Racheal Kay Albers has become my hero for the week/year!!!
In her quest to achieve some semblance of justice in the world and in her own life, abuse survivor Rachael Kay Albers angrily sought refuge in feminism.
Until one day, she noticed an irony: In her aggressive approach to fighting for a more humane world, she was becoming like her abuser.
“I was becoming an angry, militant activist, simply participating in and replicating the greater cycle of violence,” Kay Albers said. “As I began to recognize some of my own abuser’s characteristics in myself, he turned from abuser to human. I started looking at these issues from a place of empathy and compassion.”
Like many social problems, gender-based violence stems from myriad root causes. From child abuse to cultures of violence, the intersections highlight how the common ‘oppressor versus oppressed’ narrative fails to paint the full picture.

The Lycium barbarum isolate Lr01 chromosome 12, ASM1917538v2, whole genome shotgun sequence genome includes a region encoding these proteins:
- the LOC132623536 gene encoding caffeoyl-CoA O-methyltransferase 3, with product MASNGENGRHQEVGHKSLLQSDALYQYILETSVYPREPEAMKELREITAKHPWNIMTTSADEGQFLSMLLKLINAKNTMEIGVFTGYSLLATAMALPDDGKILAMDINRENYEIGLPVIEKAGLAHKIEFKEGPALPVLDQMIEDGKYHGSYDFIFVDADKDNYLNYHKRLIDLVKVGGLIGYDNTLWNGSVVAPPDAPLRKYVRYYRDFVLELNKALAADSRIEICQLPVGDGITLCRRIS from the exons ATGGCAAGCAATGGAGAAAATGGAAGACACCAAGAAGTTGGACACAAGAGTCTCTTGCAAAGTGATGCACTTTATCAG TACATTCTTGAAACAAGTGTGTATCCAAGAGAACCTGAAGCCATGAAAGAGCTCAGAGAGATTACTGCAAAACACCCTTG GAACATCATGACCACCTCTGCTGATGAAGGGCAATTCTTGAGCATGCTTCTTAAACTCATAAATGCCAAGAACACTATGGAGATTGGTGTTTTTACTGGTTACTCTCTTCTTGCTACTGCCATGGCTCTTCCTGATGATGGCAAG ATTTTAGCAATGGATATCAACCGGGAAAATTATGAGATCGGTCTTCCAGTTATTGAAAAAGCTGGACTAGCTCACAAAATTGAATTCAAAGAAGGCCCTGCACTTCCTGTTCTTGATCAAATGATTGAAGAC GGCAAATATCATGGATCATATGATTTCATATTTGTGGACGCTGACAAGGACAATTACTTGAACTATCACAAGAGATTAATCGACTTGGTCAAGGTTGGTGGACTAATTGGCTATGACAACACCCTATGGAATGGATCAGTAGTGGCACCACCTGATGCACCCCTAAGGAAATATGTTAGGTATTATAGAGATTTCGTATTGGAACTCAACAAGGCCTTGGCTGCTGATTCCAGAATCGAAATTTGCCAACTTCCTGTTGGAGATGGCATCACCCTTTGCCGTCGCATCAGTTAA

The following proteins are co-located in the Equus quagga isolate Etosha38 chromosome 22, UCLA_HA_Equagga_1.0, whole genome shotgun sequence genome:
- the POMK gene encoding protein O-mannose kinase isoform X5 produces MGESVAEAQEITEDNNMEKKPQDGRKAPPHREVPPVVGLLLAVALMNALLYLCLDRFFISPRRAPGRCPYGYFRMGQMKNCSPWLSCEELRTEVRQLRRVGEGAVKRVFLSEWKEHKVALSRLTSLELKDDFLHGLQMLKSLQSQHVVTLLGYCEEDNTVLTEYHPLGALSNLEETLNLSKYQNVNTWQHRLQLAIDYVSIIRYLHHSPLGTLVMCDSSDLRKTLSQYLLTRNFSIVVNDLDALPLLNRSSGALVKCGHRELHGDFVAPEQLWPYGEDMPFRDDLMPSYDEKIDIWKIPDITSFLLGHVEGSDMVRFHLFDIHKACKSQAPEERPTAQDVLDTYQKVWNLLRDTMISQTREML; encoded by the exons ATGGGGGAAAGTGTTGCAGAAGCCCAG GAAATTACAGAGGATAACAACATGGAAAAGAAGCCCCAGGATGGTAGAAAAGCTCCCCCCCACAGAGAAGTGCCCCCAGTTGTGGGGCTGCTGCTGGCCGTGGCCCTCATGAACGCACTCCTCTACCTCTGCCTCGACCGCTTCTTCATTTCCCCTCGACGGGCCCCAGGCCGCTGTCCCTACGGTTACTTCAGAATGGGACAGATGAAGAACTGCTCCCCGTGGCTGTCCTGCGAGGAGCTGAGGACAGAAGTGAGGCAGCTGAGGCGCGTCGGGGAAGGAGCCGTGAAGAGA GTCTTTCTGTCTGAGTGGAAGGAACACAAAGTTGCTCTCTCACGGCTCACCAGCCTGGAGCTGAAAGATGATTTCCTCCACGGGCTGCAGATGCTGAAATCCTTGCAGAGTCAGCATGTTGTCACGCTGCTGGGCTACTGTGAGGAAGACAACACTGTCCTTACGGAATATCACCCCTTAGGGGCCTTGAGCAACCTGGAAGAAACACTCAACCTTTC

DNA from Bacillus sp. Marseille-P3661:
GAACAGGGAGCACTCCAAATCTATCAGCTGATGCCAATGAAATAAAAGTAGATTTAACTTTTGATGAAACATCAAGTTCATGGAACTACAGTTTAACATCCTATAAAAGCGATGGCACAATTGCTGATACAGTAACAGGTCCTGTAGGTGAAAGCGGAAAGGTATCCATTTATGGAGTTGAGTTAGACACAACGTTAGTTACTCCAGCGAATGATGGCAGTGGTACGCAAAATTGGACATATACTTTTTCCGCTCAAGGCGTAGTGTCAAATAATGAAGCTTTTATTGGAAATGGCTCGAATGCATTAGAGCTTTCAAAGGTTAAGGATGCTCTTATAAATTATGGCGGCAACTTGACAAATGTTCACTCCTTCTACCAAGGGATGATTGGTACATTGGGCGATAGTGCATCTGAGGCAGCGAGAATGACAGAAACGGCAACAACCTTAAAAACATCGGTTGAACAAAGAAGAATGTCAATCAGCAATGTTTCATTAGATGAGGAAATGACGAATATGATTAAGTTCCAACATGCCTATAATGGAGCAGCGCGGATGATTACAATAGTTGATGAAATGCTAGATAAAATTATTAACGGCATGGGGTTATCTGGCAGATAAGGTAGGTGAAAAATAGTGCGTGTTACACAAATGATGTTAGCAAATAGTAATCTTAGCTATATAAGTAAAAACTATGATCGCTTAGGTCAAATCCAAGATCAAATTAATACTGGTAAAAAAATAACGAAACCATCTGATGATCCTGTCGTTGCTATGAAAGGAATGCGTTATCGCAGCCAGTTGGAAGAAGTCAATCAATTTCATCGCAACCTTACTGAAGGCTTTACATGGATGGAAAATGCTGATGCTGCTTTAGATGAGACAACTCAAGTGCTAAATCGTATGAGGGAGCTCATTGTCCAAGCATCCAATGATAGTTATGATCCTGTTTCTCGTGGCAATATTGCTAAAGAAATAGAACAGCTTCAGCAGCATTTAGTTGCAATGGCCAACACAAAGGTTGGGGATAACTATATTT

Research conducted in 2010 by the International Center for Research on Women [ICRW] illustrates this complexity, demonstrating that a significant number of men who abuse their partners were themselves abused as children. The reverse is also true, by the way: most abuse victims do not go on to be abusers.
U.S. Rep. Jan Schakowsky (D-Ill.) referenced the study when she introduced H.R. 1340 – the International Violence Against Women Act – in early 2015. Unlike its failed predecessor in 2010, it emphasizes engaging and helping boys and men.
“The fates of the two genders are intertwined; for women to thrive, men and boys must be part of the gender equality agenda,” said Gary Barker, co-founder of MenEngage, in a column for New America.